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Crime Victimization, Neighbourhood Safety and Happiness in China

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  • Zhiming Cheng
  • Russell Smyth

Abstract

We examine the relationship between happiness, crime victimization and neighbourhood safety in China. We find that being a victim of crime, and having an acquaintance who is a victim of crime, have a negative effect on happiness. The cost of compensating someone who is a victim of crime, such that they are returned to the same position as if they had not been victimized, is similar to the cost of compensating someone who has an acquaintance who is a victim of crime (around 60 per cent of annual household income). Females who are victims of crime, and victims of out-of-home theft and assault/threat, feel less victimized if they have an acquaintance who is also a victim of crime with whom to share their experience. Living in a safe neighbourhood has a positive effect on happiness. The amount needed to compensate someone for living in an unsafe, or neutral neighbourhood, as opposed to safe neighbourhood, is 1500 per cent of annual household income, which is much higher than the shadow price suggested by previous studies for the United States and United Kingdom.

Suggested Citation

  • Zhiming Cheng & Russell Smyth, 2015. "Crime Victimization, Neighbourhood Safety and Happiness in China," Monash Economics Working Papers 08-15, Monash University, Department of Economics.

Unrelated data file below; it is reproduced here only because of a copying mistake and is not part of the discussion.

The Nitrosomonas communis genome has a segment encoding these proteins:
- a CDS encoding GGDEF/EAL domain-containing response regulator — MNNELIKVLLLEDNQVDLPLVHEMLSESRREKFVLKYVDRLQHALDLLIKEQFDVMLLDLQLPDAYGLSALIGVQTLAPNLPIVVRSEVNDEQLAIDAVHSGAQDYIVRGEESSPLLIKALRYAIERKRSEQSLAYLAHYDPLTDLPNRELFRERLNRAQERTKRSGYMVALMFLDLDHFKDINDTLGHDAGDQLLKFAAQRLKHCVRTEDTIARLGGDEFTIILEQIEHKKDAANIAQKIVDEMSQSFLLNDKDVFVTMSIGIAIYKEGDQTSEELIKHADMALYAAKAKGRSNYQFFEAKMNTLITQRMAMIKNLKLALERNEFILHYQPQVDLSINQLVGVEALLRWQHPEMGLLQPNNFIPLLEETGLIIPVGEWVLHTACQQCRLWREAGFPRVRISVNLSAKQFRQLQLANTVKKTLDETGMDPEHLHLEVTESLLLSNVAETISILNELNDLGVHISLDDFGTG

• Handle: RePEc:mos:moswps:2015-08
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    8. Brenig, Mattheus & Proeger, Till, 2016. "Putting a price tag on security: Subjective well-being and willingness-to-pay for crime reduction in Europe," Center for European, Governance and Economic Development Research Discussion Papers 278, University of Goettingen, Department of Economics.
    9. Rafiq, Shuddhasattwa & Salim, Ruhul & Smyth, Russell, 2016. "The moderating role of firm age in the relationship between R&D expenditure and financial performance: Evidence from Chinese and US mining firms," Economic Modelling, Elsevier, vol. 56(C), pages 122-132.
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    More about this item

    Keywords

    China; Crime victimization; Neighbourhood safety; Happiness;

    JEL classification:

    • D60 - Microeconomics - - Welfare Economics - - - General
    • I31 - Health, Education, and Welfare - - Welfare, Well-Being, and Poverty - - - General Welfare, Well-Being
    • K42 - Law and Economics - - Legal Procedure, the Legal System, and Illegal Behavior - - - Illegal Behavior and the Enforcement of Law
    • O10 - Economic Development, Innovation, Technological Change, and Growth - - Economic Development - - - General

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